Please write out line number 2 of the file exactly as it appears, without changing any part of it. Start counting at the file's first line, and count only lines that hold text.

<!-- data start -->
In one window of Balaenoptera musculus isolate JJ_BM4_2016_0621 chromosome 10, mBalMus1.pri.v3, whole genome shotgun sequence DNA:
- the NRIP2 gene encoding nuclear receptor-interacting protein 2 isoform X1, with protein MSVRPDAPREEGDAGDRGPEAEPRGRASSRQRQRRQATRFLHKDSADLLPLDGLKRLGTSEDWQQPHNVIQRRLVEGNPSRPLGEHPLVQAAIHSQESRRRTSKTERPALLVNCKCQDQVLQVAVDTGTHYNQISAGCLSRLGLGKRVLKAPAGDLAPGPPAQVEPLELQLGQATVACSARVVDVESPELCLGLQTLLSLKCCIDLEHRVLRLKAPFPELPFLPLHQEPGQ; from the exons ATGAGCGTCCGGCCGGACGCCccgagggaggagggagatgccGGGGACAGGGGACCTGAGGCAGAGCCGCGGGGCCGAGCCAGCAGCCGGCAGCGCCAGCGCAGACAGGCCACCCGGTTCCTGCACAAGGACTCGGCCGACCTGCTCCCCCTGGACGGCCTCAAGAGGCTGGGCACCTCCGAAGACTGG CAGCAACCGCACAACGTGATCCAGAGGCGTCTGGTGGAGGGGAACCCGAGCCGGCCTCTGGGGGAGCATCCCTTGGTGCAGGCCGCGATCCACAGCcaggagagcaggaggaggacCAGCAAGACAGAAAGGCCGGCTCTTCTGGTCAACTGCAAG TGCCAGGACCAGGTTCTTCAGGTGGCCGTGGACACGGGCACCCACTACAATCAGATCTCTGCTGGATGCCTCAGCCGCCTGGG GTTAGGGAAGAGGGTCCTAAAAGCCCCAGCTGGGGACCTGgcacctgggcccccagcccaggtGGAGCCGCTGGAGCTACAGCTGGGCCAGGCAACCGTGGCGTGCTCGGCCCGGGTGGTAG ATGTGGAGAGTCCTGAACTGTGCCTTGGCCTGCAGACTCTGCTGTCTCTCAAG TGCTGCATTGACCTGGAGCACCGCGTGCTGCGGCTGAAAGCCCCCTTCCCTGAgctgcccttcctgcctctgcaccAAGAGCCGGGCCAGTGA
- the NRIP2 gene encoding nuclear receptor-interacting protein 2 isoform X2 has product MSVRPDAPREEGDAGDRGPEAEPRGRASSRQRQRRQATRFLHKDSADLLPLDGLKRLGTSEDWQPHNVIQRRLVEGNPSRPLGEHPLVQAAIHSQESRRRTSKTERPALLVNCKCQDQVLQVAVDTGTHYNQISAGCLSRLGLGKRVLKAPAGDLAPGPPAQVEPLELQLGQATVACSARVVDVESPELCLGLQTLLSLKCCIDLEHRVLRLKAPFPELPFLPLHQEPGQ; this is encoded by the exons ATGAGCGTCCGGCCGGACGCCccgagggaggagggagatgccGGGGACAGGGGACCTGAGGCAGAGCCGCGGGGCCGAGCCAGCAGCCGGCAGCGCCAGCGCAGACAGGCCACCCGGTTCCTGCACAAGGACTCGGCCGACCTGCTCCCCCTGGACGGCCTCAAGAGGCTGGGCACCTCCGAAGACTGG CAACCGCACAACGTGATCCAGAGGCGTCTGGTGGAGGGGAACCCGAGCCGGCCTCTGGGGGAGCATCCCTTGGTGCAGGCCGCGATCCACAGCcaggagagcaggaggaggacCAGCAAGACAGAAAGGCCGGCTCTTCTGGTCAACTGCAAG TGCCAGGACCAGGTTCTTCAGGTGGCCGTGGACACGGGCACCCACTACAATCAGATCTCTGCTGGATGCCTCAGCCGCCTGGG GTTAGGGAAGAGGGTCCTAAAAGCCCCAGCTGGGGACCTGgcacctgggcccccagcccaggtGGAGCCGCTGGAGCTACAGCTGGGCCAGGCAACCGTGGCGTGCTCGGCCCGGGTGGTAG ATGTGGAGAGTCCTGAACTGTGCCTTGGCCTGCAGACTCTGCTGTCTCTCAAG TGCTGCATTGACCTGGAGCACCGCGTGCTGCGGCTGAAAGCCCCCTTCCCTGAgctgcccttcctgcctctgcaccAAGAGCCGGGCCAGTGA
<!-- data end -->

- the NRIP2 gene encoding nuclear receptor-interacting protein 2 isoform X1, with protein MSVRPDAPREEGDAGDRGPEAEPRGRASSRQRQRRQATRFLHKDSADLLPLDGLKRLGTSEDWQQPHNVIQRRLVEGNPSRPLGEHPLVQAAIHSQESRRRTSKTERPALLVNCKCQDQVLQVAVDTGTHYNQISAGCLSRLGLGKRVLKAPAGDLAPGPPAQVEPLELQLGQATVACSARVVDVESPELCLGLQTLLSLKCCIDLEHRVLRLKAPFPELPFLPLHQEPGQ; from the exons ATGAGCGTCCGGCCGGACGCCccgagggaggagggagatgccGGGGACAGGGGACCTGAGGCAGAGCCGCGGGGCCGAGCCAGCAGCCGGCAGCGCCAGCGCAGACAGGCCACCCGGTTCCTGCACAAGGACTCGGCCGACCTGCTCCCCCTGGACGGCCTCAAGAGGCTGGGCACCTCCGAAGACTGG CAGCAACCGCACAACGTGATCCAGAGGCGTCTGGTGGAGGGGAACCCGAGCCGGCCTCTGGGGGAGCATCCCTTGGTGCAGGCCGCGATCCACAGCcaggagagcaggaggaggacCAGCAAGACAGAAAGGCCGGCTCTTCTGGTCAACTGCAAG TGCCAGGACCAGGTTCTTCAGGTGGCCGTGGACACGGGCACCCACTACAATCAGATCTCTGCTGGATGCCTCAGCCGCCTGGG GTTAGGGAAGAGGGTCCTAAAAGCCCCAGCTGGGGACCTGgcacctgggcccccagcccaggtGGAGCCGCTGGAGCTACAGCTGGGCCAGGCAACCGTGGCGTGCTCGGCCCGGGTGGTAG ATGTGGAGAGTCCTGAACTGTGCCTTGGCCTGCAGACTCTGCTGTCTCTCAAG TGCTGCATTGACCTGGAGCACCGCGTGCTGCGGCTGAAAGCCCCCTTCCCTGAgctgcccttcctgcctctgcaccAAGAGCCGGGCCAGTGA